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    APMEN supports long-term career development for Entomologists

    29 November 2019

    APMEN supports long-term career development for Entomologists

    There is almost a unanimous voice among national malaria control programs of Asia Pacific countries saying that there is dire need to build the capacity of entomologists, a profession that is critically important within the national program, but unfortunately not receiving much attention for long-term human resource investment in that profession. APMEN VCWG (Vector Control Working Group) recognizes this gap and the country partners wish APMEN to deliver more need-focused capacity building programs, facilitate and stimulate information sharing and transfer of knowledge.

    APMEN countries are at different stages of malaria elimination milestones.  Mr. Sun Dingwei, APMEN Scholar from China explains China’s unique challenge in eliminating malaria – “I think there are two biggest challenges. Firstly, with malaria being near to elimination in China, the finance, resource, and manpower for malaria control will be decreased inevitably. However, the risk of imported malaria cases still exists and could be even higher because of the malaria situations in neighboring countries and districts, the emergence and spread of ACT-resistant malaria, and population migration. Secondly, with the changes in the environment, the population, distribution, and ecological habit of malaria vector is also changing. There is not enough attention paid to such changes that could affect malaria transmission.”

    Mr. Semuel Sandy, APMEN Scholar from Indonesia explains the important role that entomologists play and how it continues to diminish in this region – “The entomologist who has a role in conducting surveys of vector-borne diseases in regions is also very minimal, especially in remote areas”

    With funding support from Sumitomo Chemical, this year APMEN is able to design a scholarship program thattargets the mid-level entomologists from Asia Pacific Region that will allow them to undertake a diploma course in parasitology & entomology (DAP&E), a well-received and highly respected course in this region. This initiative will allow them to enter formal accredited education aiming for medium and long-term capacity building of entomologists. In April 2019, APMEN invited applications to all of its country partners and the partner institution. A competitive, merit-based, and transparent selection process chose 3 students from Indonesia, Rahmad Isa, Semuel Sandy, Ardani Akhirudin, and 1 from the People Republic of China, Sun Dingwei to receive APMEN Scholarship to attend 2019 DAP&E course.

    Our scholars will undertake a 5-months diploma course that runs from July to December 2019 at IMR campus in Kuala Lumpur at the Institute of Medical Research (IMR), Ministry of Health Malaysia. This is the 1st month of their DAP&E journey and our Scholars are very excited about the journey they are about to embark. Mr. Rahmad Isa, from Indonesia, shares his excitement – “Actually it is the first time for me to take a course or education program out of my country. Dedication of DAP&E lecturers team and service of the crew are the most memorable things for me. Since the first day we arrived in Kuala Lumpur Malaysia, all kind of arrangements are handled by course crew. Then in the classroom and laboratories, and lectures, the team are very dedicated to giving us a comprehensive understanding of the topics.”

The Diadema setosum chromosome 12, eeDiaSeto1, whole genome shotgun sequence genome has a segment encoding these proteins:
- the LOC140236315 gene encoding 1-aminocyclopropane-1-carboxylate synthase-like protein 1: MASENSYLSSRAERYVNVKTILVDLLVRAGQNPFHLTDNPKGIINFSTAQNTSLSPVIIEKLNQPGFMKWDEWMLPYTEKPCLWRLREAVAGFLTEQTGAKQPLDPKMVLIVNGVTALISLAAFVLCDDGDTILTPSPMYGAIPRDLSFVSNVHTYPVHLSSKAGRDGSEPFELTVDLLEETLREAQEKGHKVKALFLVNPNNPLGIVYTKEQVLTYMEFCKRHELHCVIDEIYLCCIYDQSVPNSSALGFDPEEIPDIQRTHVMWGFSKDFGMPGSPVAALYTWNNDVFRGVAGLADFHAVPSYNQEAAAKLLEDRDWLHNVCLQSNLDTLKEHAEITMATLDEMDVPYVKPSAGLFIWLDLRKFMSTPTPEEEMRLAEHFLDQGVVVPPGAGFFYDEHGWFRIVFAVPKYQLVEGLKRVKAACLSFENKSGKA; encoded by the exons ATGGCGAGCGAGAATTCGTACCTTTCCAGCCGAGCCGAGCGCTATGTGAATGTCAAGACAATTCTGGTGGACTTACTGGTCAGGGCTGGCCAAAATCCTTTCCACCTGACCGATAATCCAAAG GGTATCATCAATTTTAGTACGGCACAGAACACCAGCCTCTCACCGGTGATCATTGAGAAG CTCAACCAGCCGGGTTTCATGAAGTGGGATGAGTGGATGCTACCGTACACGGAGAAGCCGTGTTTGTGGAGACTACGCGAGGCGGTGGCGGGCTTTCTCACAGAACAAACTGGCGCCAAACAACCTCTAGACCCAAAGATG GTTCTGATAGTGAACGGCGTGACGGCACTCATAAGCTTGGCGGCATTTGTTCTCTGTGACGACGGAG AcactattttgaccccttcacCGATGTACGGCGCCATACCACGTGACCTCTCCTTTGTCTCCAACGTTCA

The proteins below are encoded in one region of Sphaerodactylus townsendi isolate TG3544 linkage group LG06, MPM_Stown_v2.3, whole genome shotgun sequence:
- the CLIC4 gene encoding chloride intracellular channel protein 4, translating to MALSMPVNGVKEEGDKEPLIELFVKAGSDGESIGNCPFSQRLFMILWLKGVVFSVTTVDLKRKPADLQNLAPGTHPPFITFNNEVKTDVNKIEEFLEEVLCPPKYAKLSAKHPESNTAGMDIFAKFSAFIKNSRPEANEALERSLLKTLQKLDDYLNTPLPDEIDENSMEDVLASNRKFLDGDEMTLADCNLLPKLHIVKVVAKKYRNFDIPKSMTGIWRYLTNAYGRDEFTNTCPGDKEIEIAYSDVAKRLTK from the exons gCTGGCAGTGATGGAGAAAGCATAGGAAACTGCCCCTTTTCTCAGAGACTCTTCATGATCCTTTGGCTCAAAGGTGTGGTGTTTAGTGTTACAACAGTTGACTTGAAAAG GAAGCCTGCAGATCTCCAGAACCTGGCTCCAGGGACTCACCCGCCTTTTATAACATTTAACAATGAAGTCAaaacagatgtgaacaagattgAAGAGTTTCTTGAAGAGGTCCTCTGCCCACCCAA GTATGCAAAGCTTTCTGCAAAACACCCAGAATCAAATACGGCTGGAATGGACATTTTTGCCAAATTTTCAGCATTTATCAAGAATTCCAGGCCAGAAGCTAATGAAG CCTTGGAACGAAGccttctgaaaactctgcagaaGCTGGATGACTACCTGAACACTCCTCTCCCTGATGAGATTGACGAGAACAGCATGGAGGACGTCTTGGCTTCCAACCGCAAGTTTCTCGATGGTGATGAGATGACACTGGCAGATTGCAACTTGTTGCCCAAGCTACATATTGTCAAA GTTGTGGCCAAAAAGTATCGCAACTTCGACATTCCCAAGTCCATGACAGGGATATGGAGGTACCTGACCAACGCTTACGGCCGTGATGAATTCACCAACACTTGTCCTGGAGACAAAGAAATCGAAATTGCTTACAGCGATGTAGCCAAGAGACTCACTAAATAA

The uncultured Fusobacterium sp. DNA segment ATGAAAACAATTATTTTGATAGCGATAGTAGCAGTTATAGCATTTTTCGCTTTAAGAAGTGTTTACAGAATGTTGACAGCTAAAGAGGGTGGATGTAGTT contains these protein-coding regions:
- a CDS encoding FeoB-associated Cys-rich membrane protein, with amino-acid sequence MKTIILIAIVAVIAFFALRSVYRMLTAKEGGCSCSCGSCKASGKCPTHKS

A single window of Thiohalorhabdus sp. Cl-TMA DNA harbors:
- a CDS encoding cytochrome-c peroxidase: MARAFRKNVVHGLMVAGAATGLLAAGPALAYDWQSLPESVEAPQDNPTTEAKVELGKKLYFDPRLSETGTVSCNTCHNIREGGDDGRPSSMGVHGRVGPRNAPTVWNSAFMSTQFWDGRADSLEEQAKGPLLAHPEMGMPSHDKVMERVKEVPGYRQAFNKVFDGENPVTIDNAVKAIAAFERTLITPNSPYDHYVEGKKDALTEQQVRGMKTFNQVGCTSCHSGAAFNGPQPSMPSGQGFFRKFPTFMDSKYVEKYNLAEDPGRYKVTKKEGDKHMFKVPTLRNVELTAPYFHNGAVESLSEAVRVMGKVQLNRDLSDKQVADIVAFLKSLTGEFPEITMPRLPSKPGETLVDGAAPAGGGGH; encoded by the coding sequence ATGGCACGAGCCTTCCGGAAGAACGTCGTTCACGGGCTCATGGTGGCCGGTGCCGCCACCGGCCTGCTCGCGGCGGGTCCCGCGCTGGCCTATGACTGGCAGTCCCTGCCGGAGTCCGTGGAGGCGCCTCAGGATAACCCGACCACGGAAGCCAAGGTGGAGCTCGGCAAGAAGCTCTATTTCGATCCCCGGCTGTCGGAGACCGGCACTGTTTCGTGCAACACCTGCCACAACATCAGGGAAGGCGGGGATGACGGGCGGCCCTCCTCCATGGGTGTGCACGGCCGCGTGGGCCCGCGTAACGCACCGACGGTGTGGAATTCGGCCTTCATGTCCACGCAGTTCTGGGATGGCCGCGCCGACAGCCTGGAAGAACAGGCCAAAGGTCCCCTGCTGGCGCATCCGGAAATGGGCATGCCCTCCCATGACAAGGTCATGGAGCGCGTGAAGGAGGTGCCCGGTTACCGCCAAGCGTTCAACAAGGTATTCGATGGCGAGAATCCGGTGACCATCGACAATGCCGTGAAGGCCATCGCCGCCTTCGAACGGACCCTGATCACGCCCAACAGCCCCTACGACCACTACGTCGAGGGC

Rahmad very nicely pointed out the important aspect of our continued efforts to invest human resources in entomology and vector control and where our focus should be – “nowadays we need to involve and synergize as many potential stakeholders as possible (governments, civil society, university, private sector, NGO, etc.) so we can accelerate achieving malaria elimination especially in aspect of vector control management. Our focus should be directed to strengthen the human resources in vector control management. There are gaps in the quality and quantity of vector control human resources entomologists in both rural and urban areas. Actually, malaria problems occur mostly in rural areas that have a problem with a lack of entomologists. So the improvement of human resources should be our priority.

    The goal is within our grasp. It’s high time to not to reduce the intensity of elimination efforts, but to sustain these efforts and with the help from professionals like Dani, Sandy, Rahmad and Sun malaria elimination goals are more feasible than ever before. For more information about DAP&E course, please visit  https://www.imr.gov.my/index.php/en/training/dape. If you’d like to know more about APMEN VCWG initiatives helping Asia Pacific NMCPs, please contact Dr. Leo Braack, Senior Vector Control Specialist, Malaria Consortium at l.braack@malariaconsortium.org. or Dr. Htin Kyaw Th at h.thu@malariaconsortium.org.

    Malaria Consortium, as the coordination body of APMEN VCWG, provides technical and programmatic leadership and coordination of the working group. The working group has two dedicated staff members Dr. Leo Braack, as technical lead and Dr. Htin Kyaw Thu, as program lead, to implement working group’s activities, close consultation with network members and the working group’s agenda-setting, coordination, and network and partnership building.